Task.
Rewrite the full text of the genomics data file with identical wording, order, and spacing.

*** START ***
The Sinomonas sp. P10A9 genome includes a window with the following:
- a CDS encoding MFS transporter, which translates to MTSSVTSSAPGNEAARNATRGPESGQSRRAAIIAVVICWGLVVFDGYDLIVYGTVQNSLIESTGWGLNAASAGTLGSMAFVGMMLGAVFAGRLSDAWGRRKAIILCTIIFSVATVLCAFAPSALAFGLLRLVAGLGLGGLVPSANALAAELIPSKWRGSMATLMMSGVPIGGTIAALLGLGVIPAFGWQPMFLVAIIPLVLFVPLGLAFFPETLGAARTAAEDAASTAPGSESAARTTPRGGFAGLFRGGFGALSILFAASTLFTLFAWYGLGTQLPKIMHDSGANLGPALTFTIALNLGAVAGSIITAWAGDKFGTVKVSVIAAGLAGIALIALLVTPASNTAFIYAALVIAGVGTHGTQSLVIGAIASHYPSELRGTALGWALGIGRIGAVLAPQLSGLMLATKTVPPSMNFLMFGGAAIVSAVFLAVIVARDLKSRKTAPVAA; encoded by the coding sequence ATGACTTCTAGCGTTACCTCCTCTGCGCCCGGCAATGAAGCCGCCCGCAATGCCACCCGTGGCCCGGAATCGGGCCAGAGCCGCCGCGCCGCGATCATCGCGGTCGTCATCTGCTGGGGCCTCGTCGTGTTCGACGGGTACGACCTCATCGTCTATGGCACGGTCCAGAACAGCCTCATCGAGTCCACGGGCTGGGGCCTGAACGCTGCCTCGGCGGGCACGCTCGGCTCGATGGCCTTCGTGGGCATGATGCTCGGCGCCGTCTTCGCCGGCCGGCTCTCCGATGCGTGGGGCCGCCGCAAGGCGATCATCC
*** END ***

The Sinomonas sp. P10A9 genome includes a window with the following:
- a CDS encoding MFS transporter, which translates to MTSSVTSSAPGNEAARNATRGPESGQSRRAAIIAVVICWGLVVFDGYDLIVYGTVQNSLIESTGWGLNAASAGTLGSMAFVGMMLGAVFAGRLSDAWGRRKAIILCTIIFSVATVLCAFAPSALAFGLLRLVAGLGLGGLVPSANALAAELIPSKWRGSMATLMMSGVPIGGTIAALLGLGVIPAFGWQPMFLVAIIPLVLFVPLGLAFFPETLGAARTAAEDAASTAPGSESAARTTPRGGFAGLFRGGFGALSILFAASTLFTLFAWYGLGTQLPKIMHDSGANLGPALTFTIALNLGAVAGSIITAWAGDKFGTVKVSVIAAGLAGIALIALLVTPASNTAFIYAALVIAGVGTHGTQSLVIGAIASHYPSELRGTALGWALGIGRIGAVLAPQLSGLMLATKTVPPSMNFLMFGGAAIVSAVFLAVIVARDLKSRKTAPVAA; encoded by the coding sequence ATGACTTCTAGCGTTACCTCCTCTGCGCCCGGCAATGAAGCCGCCCGCAATGCCACCCGTGGCCCGGAATCGGGCCAGAGCCGCCGCGCCGCGATCATCGCGGTCGTCATCTGCTGGGGCCTCGTCGTGTTCGACGGGTACGACCTCATCGTCTATGGCACGGTCCAGAACAGCCTCATCGAGTCCACGGGCTGGGGCCTGAACGCTGCCTCGGCGGGCACGCTCGGCTCGATGGCCTTCGTGGGCATGATGCTCGGCGCCGTCTTCGCCGGCCGGCTCTCCGATGCGTGGGGCCGCCGCAAGGCGATCATCC